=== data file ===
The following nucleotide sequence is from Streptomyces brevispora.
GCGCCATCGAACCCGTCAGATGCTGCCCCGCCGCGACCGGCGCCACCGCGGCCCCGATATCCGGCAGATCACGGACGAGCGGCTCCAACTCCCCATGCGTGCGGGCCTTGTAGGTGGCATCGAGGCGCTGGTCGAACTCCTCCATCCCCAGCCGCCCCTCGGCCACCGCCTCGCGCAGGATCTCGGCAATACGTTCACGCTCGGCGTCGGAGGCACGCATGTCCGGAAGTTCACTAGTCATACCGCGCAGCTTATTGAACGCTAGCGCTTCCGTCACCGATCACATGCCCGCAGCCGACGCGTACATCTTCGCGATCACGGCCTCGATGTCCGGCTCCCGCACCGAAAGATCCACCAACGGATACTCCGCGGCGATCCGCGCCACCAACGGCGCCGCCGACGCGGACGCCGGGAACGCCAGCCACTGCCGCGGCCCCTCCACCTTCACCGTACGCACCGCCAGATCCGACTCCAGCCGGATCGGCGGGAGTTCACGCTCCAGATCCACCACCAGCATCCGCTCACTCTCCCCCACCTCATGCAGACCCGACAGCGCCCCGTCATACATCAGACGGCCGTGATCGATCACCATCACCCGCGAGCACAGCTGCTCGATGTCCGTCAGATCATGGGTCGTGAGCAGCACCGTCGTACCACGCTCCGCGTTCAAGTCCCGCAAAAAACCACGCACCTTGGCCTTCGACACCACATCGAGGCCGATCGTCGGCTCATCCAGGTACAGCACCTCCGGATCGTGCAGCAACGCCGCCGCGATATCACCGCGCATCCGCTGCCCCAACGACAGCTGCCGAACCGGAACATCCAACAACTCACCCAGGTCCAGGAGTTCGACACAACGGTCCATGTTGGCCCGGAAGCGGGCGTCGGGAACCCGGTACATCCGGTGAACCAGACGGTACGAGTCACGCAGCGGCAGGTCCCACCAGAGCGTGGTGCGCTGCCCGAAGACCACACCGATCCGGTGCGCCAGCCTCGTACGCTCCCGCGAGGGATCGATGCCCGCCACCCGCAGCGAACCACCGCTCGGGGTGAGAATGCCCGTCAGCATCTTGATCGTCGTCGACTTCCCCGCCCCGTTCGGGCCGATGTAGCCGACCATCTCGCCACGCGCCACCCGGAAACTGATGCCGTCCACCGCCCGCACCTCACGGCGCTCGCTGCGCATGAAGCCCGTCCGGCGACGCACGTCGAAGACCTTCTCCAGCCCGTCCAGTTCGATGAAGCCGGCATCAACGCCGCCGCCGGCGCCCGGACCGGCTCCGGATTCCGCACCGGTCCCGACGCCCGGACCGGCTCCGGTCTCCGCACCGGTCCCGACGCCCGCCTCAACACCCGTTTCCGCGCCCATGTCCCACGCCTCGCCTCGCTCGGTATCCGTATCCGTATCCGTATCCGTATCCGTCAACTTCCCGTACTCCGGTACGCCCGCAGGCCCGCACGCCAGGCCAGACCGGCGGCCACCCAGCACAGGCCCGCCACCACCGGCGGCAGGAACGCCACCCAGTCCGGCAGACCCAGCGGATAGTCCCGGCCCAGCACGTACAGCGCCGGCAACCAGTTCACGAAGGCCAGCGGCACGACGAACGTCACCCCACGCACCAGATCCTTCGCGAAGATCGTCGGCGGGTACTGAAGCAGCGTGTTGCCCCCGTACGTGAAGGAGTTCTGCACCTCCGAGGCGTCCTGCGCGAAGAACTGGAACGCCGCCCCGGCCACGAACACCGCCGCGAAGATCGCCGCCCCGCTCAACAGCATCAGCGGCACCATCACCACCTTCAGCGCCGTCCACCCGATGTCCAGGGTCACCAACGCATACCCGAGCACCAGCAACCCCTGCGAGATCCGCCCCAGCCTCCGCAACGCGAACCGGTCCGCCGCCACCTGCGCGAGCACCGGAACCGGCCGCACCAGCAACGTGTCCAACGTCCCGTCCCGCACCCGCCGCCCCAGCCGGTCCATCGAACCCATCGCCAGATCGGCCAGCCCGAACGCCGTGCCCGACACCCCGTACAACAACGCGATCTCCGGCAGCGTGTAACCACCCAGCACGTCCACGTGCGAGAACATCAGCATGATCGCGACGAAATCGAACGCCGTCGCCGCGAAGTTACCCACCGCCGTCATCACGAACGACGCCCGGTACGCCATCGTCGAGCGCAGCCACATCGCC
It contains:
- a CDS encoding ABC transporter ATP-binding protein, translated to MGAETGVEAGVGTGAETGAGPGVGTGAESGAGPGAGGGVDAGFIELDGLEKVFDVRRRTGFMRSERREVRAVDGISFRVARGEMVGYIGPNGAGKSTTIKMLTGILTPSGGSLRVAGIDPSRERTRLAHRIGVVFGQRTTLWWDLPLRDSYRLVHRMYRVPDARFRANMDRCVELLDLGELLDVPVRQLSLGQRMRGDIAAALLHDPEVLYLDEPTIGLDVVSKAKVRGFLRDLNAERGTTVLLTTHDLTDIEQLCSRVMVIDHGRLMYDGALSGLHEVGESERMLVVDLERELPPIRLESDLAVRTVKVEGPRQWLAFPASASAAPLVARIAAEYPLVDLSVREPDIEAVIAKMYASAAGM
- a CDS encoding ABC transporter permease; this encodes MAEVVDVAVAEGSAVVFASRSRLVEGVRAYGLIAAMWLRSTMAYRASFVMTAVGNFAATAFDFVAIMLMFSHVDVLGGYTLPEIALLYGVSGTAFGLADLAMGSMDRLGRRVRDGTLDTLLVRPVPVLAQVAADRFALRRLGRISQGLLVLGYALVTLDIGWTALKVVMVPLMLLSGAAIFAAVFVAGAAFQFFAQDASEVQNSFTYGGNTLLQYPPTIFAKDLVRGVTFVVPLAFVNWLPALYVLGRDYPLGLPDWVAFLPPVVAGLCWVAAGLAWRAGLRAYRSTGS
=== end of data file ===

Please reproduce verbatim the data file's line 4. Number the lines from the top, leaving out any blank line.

- a CDS encoding ABC transporter ATP-binding protein, translated to MGAETGVEAGVGTGAETGAGPGVGTGAESGAGPGAGGGVDAGFIELDGLEKVFDVRRRTGFMRSERREVRAVDGISFRVARGEMVGYIGPNGAGKSTTIKMLTGILTPSGGSLRVAGIDPSRERTRLAHRIGVVFGQRTTLWWDLPLRDSYRLVHRMYRVPDARFRANMDRCVELLDLGELLDVPVRQLSLGQRMRGDIAAALLHDPEVLYLDEPTIGLDVVSKAKVRGFLRDLNAERGTTVLLTTHDLTDIEQLCSRVMVIDHGRLMYDGALSGLHEVGESERMLVVDLERELPPIRLESDLAVRTVKVEGPRQWLAFPASASAAPLVARIAAEYPLVDLSVREPDIEAVIAKMYASAAGM